For many coaches, business is like a foreign language... being people-centric, I've seen coaches completely freeze at the general topic of business. So it's not uncommon that they struggle with challenges like finding clients, maintaining cash flow, and preparing for potential future disruptions like the pandemic, changes in trends, economic depression. But coaches also often face personal challenges such as loneliness, reaching a growth ceiling, and burnout. This is where an entrepreneurial mindset comes into play, which combines both personal development with business development. Each furthers the other. I want to explore why coaches have to stop seeing themselves as coaches and must start approaching their business like entrepreneurs.
My Startup Story
I have been in the growth industry for over 17 years, working in various roles in corporate innovation, marketing, and consultanting. After spending the past decade building my own creative consultancy and team of consultants in Shanghai, I decided to start over in Lisbon, Portugal. And to be honest, it has been a real challenge, having simply been away from America/Europe for 14 years, entering a very saturated market, no one knows me or my achievements… but I do see this as an opportunity to build a different kind of business. Also, having built a few companies already, I know what it takes to do it again. Of course, there will be surprises and challenges in this new market, but fundamentally, I have the confidence that I can achieve this rebuild.
Typical Objections to Entrepreneurship
Coaches love the human element of the work, perhaps a bit too much. So many are hesitant to take risks and build a business that goes beyond one-on-one interactions. This may be mainly due to the high failure rate, the intimidation of the “business world”, and the inherent uncertainty of the creative process. This is where an entrepreneurial mindset is absolutely critical, which comprises ambition, business orientation, risk-taking, and building.
Reframing Entrepreneurship: Let me be clear, being a founder is about much more than just making money. I don’t see it as cold or only about business. For me, entrepreneurship is also about answering important life questions like “Who am I?” “What is my place in this world?” “Why am I here?” “What's my worth?” “What's my value to others and society?” “How do I know if that worth is true?” “What's my responsibility to others and myself?” “How do I balance my ambition and practicality?” “What's my legacy? What do I want to leave behind?” and ultimately “How do I want to make any of that happen?”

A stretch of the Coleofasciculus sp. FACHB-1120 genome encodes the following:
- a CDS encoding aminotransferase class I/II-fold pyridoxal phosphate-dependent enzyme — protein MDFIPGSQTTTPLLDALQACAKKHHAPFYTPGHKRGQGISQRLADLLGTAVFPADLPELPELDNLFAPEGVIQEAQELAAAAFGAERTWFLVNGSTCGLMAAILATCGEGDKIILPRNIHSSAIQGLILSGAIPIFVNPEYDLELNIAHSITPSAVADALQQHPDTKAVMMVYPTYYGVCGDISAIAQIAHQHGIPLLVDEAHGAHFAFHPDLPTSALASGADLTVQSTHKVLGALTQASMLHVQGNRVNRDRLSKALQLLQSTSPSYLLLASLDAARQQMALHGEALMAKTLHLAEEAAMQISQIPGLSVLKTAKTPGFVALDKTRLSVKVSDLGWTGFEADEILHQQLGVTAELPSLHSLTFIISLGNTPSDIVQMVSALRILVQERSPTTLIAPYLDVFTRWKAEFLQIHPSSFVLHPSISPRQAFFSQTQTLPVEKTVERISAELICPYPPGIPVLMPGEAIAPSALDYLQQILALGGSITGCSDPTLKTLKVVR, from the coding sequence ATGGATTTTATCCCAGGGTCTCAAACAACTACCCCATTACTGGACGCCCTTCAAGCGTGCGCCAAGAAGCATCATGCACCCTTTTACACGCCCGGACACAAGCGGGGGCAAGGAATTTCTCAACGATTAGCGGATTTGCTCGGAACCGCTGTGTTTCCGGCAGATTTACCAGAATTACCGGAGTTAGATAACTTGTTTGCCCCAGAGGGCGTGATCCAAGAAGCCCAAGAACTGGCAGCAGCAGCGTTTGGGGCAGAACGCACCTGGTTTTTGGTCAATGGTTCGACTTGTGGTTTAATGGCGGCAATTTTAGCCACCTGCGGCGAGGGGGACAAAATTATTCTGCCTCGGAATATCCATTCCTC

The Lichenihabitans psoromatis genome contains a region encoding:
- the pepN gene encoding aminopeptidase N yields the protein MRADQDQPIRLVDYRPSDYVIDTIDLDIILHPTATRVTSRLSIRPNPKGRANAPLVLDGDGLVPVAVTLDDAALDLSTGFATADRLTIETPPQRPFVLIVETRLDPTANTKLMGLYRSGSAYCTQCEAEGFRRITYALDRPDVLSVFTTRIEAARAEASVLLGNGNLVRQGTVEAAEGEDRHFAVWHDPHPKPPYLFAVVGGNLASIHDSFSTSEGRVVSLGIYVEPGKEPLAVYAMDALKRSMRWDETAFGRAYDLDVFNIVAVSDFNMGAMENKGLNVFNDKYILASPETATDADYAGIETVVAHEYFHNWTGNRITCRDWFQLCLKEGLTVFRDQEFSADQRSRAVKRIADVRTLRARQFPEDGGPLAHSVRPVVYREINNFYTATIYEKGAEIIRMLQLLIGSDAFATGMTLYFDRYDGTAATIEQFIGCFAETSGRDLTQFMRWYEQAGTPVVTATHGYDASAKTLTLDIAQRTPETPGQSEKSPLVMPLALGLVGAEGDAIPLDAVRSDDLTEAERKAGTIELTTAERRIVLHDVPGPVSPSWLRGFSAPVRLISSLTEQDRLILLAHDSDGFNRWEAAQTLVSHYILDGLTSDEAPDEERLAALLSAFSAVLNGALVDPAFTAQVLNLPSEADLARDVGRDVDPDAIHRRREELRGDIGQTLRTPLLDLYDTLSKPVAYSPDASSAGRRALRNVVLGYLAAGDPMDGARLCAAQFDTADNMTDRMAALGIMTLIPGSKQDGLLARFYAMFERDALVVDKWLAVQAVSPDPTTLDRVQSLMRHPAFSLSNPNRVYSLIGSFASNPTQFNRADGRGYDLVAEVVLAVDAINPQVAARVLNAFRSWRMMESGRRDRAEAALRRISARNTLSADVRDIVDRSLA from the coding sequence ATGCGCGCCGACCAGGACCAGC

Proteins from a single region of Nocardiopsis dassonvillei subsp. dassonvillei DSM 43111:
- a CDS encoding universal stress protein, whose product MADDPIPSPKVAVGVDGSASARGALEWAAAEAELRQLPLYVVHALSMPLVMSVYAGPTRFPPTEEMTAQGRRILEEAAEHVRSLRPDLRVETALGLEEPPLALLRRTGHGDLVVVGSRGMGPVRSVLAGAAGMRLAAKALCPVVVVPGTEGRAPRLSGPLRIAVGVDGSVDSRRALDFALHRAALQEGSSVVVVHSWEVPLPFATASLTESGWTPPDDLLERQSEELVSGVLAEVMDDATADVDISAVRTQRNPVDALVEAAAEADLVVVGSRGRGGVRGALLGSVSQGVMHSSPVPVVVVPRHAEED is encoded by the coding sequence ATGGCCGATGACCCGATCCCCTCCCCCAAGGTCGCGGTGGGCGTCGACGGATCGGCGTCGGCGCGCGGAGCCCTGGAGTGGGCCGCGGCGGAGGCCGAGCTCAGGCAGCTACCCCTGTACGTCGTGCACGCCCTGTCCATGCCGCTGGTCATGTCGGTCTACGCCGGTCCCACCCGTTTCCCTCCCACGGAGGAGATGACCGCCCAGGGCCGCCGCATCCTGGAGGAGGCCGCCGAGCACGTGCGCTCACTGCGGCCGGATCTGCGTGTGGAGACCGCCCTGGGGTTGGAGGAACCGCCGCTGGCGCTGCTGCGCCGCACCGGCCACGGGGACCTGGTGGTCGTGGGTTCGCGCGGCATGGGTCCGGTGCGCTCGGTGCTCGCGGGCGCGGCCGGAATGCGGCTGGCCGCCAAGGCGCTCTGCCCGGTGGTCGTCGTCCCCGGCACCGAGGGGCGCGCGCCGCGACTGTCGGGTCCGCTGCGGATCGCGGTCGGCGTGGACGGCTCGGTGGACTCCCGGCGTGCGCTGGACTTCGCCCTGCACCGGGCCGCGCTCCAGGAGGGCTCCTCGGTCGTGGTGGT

This is a deep reflection and beyond that it’s also a very active process of business building, testing and developing different products, communicating and establishing your brand. So clearly, it’s not just the money, but more akin to a modern day spiritual journey. The goal of entrepreneurship is to create a system that allows us to make an impact, be creative, and build something that goes beyond just delivering services.
Analyzing the Startup Mindset Further
First, let us understand what entrepreneurship is and how it differs from freelancing/coaching. While both require independence, creativity, and self-reliance, the key difference is in the business model. Freelancers typically provide services, and their income depends on the amount of work they do.
On the other hand, entrepreneurs build a business model that enables them to make money even while sleeping. Furthermore, they create assets, such as products, intellectual property, and a brand. To achieve any of this, they also must develop structure, system and tools to achieve that growth.
Because that system is the only way to go beyond 1:1 coaching work. This is where coaches can learn from designers, who also require empathy and the ability to find insights but focus on creating behavior and emotional change. Similarly, entrepreneurs aim to create scalable impact by building external systems and solutions.
3 Key Areas to Focus
While coaching and entrepreneurship share similarities, such as being independent and creative, there are distinct differences that can make the transition seem daunting. However, by focusing on three key areas – mindset, skills, and resources – you can shift your perspective and take steps towards building a successful business.